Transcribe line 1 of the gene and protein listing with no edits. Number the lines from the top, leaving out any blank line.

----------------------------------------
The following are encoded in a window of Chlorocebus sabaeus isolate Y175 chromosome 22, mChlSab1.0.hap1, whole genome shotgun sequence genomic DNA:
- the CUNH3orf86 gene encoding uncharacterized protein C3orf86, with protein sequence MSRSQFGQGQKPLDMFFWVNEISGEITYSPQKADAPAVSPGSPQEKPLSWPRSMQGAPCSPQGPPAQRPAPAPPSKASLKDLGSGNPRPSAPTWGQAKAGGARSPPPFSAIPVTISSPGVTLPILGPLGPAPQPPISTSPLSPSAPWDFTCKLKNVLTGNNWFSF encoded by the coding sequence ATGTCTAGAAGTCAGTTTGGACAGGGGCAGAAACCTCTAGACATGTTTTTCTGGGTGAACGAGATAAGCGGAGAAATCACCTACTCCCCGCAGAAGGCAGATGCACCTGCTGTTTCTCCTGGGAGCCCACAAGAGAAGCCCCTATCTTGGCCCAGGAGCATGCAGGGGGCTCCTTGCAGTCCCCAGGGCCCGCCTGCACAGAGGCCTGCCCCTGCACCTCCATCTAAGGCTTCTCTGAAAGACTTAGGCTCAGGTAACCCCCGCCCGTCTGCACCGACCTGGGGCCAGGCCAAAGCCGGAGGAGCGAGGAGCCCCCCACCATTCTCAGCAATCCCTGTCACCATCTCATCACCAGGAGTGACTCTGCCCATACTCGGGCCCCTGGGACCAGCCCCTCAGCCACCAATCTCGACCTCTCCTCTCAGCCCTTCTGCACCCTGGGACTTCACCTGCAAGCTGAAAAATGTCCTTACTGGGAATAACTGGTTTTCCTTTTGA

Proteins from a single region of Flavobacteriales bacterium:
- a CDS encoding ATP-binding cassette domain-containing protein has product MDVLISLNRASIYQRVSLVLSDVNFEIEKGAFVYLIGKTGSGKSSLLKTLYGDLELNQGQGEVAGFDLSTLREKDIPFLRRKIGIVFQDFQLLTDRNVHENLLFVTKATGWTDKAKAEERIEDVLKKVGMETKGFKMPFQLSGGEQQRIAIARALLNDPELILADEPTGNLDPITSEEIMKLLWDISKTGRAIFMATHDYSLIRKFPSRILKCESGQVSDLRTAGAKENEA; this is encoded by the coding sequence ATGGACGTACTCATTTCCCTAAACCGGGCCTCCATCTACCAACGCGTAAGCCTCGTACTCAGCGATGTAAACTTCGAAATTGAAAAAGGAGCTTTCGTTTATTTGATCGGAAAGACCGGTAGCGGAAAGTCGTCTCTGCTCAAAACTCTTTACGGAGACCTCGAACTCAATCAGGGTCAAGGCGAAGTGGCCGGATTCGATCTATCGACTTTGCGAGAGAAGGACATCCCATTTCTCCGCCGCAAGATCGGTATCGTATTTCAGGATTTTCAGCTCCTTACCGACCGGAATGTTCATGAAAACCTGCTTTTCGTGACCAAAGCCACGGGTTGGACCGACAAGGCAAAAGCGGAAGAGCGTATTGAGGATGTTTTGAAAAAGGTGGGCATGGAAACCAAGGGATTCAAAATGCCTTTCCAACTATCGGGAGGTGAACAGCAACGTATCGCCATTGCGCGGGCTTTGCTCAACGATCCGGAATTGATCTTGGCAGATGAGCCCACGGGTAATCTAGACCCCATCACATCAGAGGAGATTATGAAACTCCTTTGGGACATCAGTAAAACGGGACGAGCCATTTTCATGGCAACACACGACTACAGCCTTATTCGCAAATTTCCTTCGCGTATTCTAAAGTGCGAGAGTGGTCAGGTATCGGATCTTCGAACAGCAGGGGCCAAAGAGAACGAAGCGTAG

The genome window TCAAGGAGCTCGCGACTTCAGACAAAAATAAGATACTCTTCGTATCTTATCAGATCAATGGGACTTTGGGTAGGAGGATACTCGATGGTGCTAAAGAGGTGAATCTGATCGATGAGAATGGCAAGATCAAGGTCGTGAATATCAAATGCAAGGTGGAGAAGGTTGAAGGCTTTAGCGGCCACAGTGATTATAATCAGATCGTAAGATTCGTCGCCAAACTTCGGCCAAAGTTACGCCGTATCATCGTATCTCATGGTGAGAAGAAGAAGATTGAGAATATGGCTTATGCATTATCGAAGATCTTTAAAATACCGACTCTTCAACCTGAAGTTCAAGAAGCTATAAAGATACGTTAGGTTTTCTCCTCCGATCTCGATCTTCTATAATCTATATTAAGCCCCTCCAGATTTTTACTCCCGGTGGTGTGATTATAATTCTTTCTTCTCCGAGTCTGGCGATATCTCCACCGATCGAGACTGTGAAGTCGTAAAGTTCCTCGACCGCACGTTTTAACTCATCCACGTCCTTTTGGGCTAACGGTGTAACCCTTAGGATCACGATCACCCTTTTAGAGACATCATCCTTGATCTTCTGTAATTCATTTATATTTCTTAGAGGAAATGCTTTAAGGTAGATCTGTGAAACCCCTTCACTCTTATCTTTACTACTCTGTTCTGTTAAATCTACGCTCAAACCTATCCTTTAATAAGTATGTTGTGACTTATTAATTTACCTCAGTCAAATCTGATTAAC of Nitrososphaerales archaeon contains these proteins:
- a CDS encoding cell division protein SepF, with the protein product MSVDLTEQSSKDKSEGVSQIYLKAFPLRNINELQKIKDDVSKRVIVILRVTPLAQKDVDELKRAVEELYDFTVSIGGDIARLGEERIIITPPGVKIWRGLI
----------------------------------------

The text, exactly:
The following are encoded in a window of Chlorocebus sabaeus isolate Y175 chromosome 22, mChlSab1.0.hap1, whole genome shotgun sequence genomic DNA: